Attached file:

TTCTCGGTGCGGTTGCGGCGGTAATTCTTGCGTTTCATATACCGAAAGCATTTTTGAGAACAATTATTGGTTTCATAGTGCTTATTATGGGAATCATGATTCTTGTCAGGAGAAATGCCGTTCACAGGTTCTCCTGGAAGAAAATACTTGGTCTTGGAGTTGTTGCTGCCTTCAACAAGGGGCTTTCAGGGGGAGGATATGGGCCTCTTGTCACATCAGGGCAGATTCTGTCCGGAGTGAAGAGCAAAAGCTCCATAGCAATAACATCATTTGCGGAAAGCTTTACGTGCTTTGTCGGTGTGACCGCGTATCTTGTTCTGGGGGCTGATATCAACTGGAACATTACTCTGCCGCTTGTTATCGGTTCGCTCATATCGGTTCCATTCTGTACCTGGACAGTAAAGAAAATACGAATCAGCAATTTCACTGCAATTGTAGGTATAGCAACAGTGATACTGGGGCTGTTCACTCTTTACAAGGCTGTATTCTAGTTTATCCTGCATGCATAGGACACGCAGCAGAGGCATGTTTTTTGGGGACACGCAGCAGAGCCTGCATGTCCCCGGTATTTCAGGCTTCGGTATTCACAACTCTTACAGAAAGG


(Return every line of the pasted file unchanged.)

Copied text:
TTCTCGGTGCGGTTGCGGCGGTAATTCTTGCGTTTCATATACCGAAAGCATTTTTGAGAACAATTATTGGTTTCATAGTGCTTATTATGGGAATCATGATTCTTGTCAGGAGAAATGCCGTTCACAGGTTCTCCTGGAAGAAAATACTTGGTCTTGGAGTTGTTGCTGCCTTCAACAAGGGGCTTTCAGGGGGAGGATATGGGCCTCTTGTCACATCAGGGCAGATTCTGTCCGGAGTGAAGAGCAAAAGCTCCATAGCAATAACATCATTTGCGGAAAGCTTTACGTGCTTTGTCGGTGTGACCGCGTATCTTGTTCTGGGGGCTGATATCAACTGGAACATTACTCTGCCGCTTGTTATCGGTTCGCTCATATCGGTTCCATTCTGTACCTGGACAGTAAAGAAAATACGAATCAGCAATTTCACTGCAATTGTAGGTATAGCAACAGTGATACTGGGGCTGTTCACTCTTTACAAGGCTGTATTCTAGTTTATCCTGCATGCATAGGACACGCAGCAGAGGCATGTTTTTTGGGGACACGCAGCAGAGCCTGCATGTCCCCGGTATTTCAGGCTTCGGTATTCACAACTCTTACAGAAAGG